Tapping the Source (1984)
Setting: Huntington Beach, CA (Surf City)
Category: surfer noir
In In Tapping the Source, the author portrays Huntington Beach, CA as a place of hopeless dreams. It’s the first in a loosely connected trilogy of “surfing noir” novels that includes other titles such as The Dogs of Winter (1997)and Tijuana Straits (2004). The story is about an eighteen year old kid leaving home from the great nowhere to go find his sister and gets more than he bargained for.
Ike’s sister Ellen Turner ran away two years ago and no one has heard from her. Ellen’s described as a wild kid who felt caged in. She’s runaway before but this time she left for good. A kid the same age as Ike comes to town and tells him that his sister went to Mexico with three guys and she didn’t return with them when they came back. He hands Ike a sheet of paper with three names on it. Sizing up Ike, he tells him to get some good help because these guys are not “lightweight” and they like to surf the pier.
Ike gets on a bus and heads to Surf City and finds himself lost in a world unknown to him. It’s a world of money, drugs, sex, violence that’s inhabited by bikers, runaway teens and coked-out surfers. Ike has been nowhere outside of the California desert. His parents deserted him with his grandmother and uncle and his sister couldn’t wait to get out to the coast. Ike is our guide into this tempestuous world and his transformation is believable. The novel is about 85% surfing and the other 15% is trying to figure out what happened with his sister. The author did a great job of inserting bits and pieces of revelations throughout the narrative to keep you turning the pages.
The story is very atmospheric and very dark in tone. The author inundates you with the descriptions of the sights, the sounds and smells of the beach, the hotels and shops along main street. The title of this novel is metaphorical. Tapping the Source is a logo for a surfer shop – but it has many different meanings. The story is told in third person narrative but only from Ike’s POV and we watch as Ike gets pulled deeper and deeper into this seedy and dangerous world. The women in here are mostly runaways looking for dope and getting caught up in the drug scene. Some have dreams of a better life. Some disappear. The language of this world was as realistic as the author could make it.
Tapping the Source is an engrossing read. I’m giving this book an A because the story was captivating to me but it was also emotionally draining. I’m not a fan of surfing but after reading this story, albeit several years post-publication, I feel somewhat enlightened of how this world was once back then. It’s a combination of highs and lows. The character arcs were thoroughly engaging. The story has a strong feel of nostalgia about how things used to be. There’s an emphasis on karma, of choosing your own path and not letting others decide for you. There’s also the strong imagery of man being connected and becoming one with nature or tapping the source.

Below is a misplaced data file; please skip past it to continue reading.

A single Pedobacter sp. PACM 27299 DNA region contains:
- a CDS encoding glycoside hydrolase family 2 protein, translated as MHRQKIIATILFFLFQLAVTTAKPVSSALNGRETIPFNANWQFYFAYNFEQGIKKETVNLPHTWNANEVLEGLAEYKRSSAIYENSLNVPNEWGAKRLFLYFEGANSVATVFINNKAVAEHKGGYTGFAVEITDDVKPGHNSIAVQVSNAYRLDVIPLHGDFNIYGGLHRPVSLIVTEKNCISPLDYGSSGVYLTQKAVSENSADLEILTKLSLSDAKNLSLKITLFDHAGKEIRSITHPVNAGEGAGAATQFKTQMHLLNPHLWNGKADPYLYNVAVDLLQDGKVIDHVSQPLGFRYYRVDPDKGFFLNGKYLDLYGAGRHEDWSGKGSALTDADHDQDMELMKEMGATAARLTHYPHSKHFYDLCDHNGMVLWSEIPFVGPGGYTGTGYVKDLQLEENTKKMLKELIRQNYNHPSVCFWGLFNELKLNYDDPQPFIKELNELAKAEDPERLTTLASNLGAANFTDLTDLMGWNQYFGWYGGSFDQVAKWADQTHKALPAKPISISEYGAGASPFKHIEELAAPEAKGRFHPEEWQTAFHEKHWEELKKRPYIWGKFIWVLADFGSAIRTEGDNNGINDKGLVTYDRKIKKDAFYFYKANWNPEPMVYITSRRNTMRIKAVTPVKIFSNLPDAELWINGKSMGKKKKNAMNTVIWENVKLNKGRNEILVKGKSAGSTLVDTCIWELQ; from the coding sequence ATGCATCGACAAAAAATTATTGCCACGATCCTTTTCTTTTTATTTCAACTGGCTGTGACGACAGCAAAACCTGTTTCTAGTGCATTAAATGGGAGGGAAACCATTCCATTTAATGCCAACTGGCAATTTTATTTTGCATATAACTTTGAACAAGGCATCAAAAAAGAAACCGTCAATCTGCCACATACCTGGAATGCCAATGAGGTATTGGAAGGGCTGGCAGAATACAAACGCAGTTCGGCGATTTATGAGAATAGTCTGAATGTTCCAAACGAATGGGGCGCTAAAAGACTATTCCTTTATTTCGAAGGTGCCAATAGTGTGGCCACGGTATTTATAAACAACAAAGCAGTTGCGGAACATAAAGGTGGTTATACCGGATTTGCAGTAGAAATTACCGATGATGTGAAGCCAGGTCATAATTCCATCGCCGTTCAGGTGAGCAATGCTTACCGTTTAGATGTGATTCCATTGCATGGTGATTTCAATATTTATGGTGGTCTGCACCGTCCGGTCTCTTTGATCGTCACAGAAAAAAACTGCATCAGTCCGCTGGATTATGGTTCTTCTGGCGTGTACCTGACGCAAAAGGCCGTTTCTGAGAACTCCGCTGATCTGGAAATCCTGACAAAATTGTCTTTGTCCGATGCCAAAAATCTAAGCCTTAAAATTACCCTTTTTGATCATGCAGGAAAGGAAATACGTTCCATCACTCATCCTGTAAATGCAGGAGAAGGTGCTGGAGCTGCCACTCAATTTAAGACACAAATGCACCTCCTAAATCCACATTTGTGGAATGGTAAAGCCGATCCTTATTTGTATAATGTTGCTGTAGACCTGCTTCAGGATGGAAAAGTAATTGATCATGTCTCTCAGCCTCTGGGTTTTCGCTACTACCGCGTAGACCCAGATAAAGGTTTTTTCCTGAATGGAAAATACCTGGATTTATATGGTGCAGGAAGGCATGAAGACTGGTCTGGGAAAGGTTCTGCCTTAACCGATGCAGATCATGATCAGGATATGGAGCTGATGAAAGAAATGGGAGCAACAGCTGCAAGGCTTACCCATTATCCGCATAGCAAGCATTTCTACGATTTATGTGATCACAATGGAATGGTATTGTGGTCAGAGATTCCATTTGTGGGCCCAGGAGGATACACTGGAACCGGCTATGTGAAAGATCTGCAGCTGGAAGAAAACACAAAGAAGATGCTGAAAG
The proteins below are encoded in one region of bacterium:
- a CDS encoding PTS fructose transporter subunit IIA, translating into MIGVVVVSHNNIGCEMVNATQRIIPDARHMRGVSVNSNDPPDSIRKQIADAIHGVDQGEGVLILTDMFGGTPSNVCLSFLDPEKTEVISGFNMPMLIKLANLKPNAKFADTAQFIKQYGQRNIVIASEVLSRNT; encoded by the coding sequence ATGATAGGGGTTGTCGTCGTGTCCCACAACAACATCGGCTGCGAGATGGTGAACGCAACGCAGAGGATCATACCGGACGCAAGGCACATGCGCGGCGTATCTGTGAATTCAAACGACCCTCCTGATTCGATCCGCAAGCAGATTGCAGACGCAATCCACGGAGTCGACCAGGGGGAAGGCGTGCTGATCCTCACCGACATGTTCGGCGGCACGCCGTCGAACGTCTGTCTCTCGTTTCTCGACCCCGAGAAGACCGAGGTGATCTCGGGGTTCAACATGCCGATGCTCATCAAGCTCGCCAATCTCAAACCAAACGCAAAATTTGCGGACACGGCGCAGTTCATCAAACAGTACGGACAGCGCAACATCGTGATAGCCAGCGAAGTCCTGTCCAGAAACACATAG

Everything coming together until it was all one thing: the birds, the porpoise, the leaves of seaweed and catching sunlight through the water, all one thing and he was one with it. Locked in. Not just tapping the source but of the source. It must have been what they felt before him, what two young men had felt and given a name to. And he thought of what it must have been like then, beaches like this one scattered up and down the coast like jewels at the edge of the sea. It must have seemed too good to be true, and it must have seemed that it would be that way forever, and yet now it was the wreckage of that dream that lay between them.
I was intrigued by the gods of this world and how it all fell apart – in this case the surfers who were viewed as heroes in a world that’s now gone. As the author succinctly puts it, “the hunger and vitality of this world is now replaced by desperateness and coked out fatigue.” Ike taps into this moment but then he knows when to break away unlike some others who continue to search for it and become lost to the sea forever. Excellent novel.
Notes: Tapping the Source was nominated for The National Book Award. It’s said that the book inspired the film, Point Break.
Source: I bought this book